3. Maxims or quotations might provide fodder for a title. There’s an Irish blessing that goes:

May the road rise up to meet you.
May the wind be always at your back.
May you be in heaven an hour
Before the devil knows you’re dead.

That became the basis for one of Lawrence Block’s Matt Scudder books, The Devil Knows You’re Dead.

4. Create a deep, dark secret in your protagonist’s life that you can work into a title. Example: The Silence of the Lambs by Thomas Harris.

How to Title Series Books

A title hook for a series is a good idea if you can pull it off. In my first Ty Buchanan legal thriller, I came up with the title Die Trying. Turns out Lee Child used that for one of his Reacher books. Instead of chucking it, I tweaked it and came up with Try Dying. I liked that for a number of reasons, and found a place in the book for that phrase. (That’s another tip. You can give a memorable phrase to a character in the dialogue, then use that phrase for the title. The title of the novel that was the basis for the classic noir Out of the Past is Build My Gallows High. That’s something the protag says to the femme fatale in both book and movie.)

Then it occurred to me that Try could fit a series. So I wrote Try Darkness and Try Fear. I haven’t done a fourth, though many readers have asked me to. The reason is I feel Try Fear has the most perfect ending I’ve ever done and I am loathe to mess with it.

I do, however, have a list of a dozen more Try titles. I used to tell people that when I got down to Try the Veal I’d end the series.

Other well-known series hooks include the Prey books by John Sanford, and the color-coded Travis McGee books by John D. MacDonald.

Or use a character’s name. My current series features Mike Romeo, so it’s easy to do: Romeo’s Rules, Romeo’s Way, Romeo’s Hammer, Romeo’s Fight. When I get to Romeo’s Codpiece, I’ll stop.

Final note: Titles cannot be copyrighted, so you can use one that’s been done before, with the following exceptions:

1. Some titles are trademarked. You can’t use Chicken Soup for the Soul or Harry Potter, for example, without hearing from a lawyer.

2. Other titles are “effectively” trademarked. That is, they belong to books that are classics, or were such big hits that to purloin that title would cause massive blowback from fans and Amazon (which would not carry the book to avoid consumer confusion). So don’t title your book The Da Vinci Code or Mystic River.

But if all else fails, put Girl in the title.

So what is your approach to coming up with titles? Do you like to have a working title before you begin writing?

+8

Let No Good Tension Go Unstretched

by James Scott Bell
@jamesscottbell

One of my great movie-going experiences was watching Psycho in high school in an auditorium during a storm. The place was packed. The mood was right. And at various points in the film people in the audience screamed their heads off, which greatly added to the atmosphere.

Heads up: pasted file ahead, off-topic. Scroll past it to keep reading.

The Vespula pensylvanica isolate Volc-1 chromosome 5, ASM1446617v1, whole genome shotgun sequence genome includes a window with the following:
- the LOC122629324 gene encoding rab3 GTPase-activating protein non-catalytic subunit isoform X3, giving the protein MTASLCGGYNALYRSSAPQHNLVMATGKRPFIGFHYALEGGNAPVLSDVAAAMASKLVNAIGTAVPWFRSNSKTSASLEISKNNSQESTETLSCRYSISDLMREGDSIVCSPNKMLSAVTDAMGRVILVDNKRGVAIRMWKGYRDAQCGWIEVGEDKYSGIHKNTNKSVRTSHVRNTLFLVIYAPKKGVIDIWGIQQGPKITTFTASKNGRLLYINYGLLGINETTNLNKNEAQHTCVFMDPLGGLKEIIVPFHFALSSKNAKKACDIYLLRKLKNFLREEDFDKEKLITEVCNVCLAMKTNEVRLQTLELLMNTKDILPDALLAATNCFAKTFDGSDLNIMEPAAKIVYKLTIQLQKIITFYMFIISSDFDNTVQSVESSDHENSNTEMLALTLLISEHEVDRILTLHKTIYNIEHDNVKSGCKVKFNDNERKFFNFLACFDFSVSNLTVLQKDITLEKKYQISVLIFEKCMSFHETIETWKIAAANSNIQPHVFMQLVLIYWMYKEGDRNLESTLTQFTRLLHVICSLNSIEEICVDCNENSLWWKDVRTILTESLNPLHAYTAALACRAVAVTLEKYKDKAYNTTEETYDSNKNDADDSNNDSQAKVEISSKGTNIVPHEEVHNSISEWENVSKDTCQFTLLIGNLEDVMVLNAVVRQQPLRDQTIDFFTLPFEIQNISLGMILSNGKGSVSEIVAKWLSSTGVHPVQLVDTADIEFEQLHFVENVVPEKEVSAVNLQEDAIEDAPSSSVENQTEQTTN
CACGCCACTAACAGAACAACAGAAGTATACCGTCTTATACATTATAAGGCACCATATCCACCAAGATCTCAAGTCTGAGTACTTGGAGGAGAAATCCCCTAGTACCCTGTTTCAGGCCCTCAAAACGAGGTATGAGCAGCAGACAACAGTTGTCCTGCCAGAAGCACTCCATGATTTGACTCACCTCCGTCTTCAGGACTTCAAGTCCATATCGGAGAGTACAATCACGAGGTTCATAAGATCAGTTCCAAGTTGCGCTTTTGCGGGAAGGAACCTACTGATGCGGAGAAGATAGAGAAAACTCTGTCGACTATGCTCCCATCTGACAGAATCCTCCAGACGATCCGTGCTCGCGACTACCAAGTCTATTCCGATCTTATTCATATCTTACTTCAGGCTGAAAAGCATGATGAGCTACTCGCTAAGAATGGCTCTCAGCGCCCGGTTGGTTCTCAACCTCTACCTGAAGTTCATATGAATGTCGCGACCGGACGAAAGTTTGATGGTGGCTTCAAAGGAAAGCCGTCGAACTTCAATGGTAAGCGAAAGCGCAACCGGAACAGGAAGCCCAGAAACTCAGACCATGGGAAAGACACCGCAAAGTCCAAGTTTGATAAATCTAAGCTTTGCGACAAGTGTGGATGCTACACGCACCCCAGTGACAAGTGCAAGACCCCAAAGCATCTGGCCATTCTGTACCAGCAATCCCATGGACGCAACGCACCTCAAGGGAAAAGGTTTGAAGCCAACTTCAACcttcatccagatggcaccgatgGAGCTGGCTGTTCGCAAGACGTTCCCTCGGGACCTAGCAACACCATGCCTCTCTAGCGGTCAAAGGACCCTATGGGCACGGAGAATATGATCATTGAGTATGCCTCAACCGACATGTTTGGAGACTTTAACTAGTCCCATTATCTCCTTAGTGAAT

I’m glad my first exposure to the movie was not on TV. I got to see it uncut (which is more than we can say for Janet Leigh after the shower scene). But more important, I got the full effect of the suspense without commercial interruption.

When Vera Miles started walking toward the house, the audience shrieked. Most people were shouting Don’t go in there! Stop! NOOO! My skin erupted in a million pin pricks.

Of course, Vera didn’t listen. And it seemed like forever for her to get inside the place, and then down to the basement to meet, ahem, Mrs. Bates.

The screaming did not stop during the entire sequence. The anticipation was unbearable. The surprise-twist-climax actually changed my body chemistry. I didn’t sleep right for a week.

Which demonstrates why Alfred Hitchcock was called the master of suspense. What he did better than any other director was stretch the tension. He never let a thrilling moment escape with a mere whimper. He played it for all it was worth.

And so should fiction writers. Learning how to stretch tension is one of the best ways to keep your readers flipping pages, losing sleep and buying your books.

I first became aware of this a long time ago, when I was trying to learn to the craft. I’d read somewhere that Dean Koontz took his career up a notch with his novel Whispers. He has a scene early on, all inside a house, with a would-be rapist stalking the lead character. It goes for 17 pages!

How did he do it? Beat by ever-loving beat. Alternating action, thoughts, dialogue, description and more action. Each beat is played out in full. Almost like slow motion. Which is a good way to think about stretching tension. Focus in on each step in the scene and expand it. The expansion becomes story discovery, which is exactly what you want. You can always scale back the scene later, if you so desire.

Now, usually you’re going to find these high-tension places in the middle and toward the end of your novel. But don’t forget about the opening. And here I’m not just talking about mere action. I’m talking about a tense situation stretched to the limit.